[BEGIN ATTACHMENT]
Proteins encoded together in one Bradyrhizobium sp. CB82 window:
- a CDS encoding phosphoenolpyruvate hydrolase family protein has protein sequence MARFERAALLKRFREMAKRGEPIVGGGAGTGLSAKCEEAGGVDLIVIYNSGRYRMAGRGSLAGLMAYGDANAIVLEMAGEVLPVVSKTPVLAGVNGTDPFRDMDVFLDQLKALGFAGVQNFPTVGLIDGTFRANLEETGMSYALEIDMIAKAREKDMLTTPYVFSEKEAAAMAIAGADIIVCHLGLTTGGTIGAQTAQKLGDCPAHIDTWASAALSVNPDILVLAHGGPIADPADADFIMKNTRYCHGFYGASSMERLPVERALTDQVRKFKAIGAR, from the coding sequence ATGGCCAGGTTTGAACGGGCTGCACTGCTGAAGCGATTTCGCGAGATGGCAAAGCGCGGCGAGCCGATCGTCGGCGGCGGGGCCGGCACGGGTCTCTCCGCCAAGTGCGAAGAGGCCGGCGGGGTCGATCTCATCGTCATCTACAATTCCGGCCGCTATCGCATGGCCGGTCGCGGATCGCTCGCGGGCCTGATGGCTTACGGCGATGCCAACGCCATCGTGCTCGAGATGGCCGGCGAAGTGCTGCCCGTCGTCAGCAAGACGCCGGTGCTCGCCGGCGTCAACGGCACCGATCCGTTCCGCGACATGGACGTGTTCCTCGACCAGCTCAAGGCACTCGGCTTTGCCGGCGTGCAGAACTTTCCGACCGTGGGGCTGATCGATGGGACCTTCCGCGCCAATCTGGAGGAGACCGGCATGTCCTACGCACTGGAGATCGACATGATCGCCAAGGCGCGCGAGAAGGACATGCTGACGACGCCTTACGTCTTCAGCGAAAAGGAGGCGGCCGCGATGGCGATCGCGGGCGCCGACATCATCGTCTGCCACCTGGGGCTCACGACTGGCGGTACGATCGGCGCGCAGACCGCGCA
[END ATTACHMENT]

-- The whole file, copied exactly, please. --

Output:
Proteins encoded together in one Bradyrhizobium sp. CB82 window:
- a CDS encoding phosphoenolpyruvate hydrolase family protein has protein sequence MARFERAALLKRFREMAKRGEPIVGGGAGTGLSAKCEEAGGVDLIVIYNSGRYRMAGRGSLAGLMAYGDANAIVLEMAGEVLPVVSKTPVLAGVNGTDPFRDMDVFLDQLKALGFAGVQNFPTVGLIDGTFRANLEETGMSYALEIDMIAKAREKDMLTTPYVFSEKEAAAMAIAGADIIVCHLGLTTGGTIGAQTAQKLGDCPAHIDTWASAALSVNPDILVLAHGGPIADPADADFIMKNTRYCHGFYGASSMERLPVERALTDQVRKFKAIGAR, from the coding sequence ATGGCCAGGTTTGAACGGGCTGCACTGCTGAAGCGATTTCGCGAGATGGCAAAGCGCGGCGAGCCGATCGTCGGCGGCGGGGCCGGCACGGGTCTCTCCGCCAAGTGCGAAGAGGCCGGCGGGGTCGATCTCATCGTCATCTACAATTCCGGCCGCTATCGCATGGCCGGTCGCGGATCGCTCGCGGGCCTGATGGCTTACGGCGATGCCAACGCCATCGTGCTCGAGATGGCCGGCGAAGTGCTGCCCGTCGTCAGCAAGACGCCGGTGCTCGCCGGCGTCAACGGCACCGATCCGTTCCGCGACATGGACGTGTTCCTCGACCAGCTCAAGGCACTCGGCTTTGCCGGCGTGCAGAACTTTCCGACCGTGGGGCTGATCGATGGGACCTTCCGCGCCAATCTGGAGGAGACCGGCATGTCCTACGCACTGGAGATCGACATGATCGCCAAGGCGCGCGAGAAGGACATGCTGACGACGCCTTACGTCTTCAGCGAAAAGGAGGCGGCCGCGATGGCGATCGCGGGCGCCGACATCATCGTCTGCCACCTGGGGCTCACGACTGGCGGTACGATCGGCGCGCAGACCGCGCA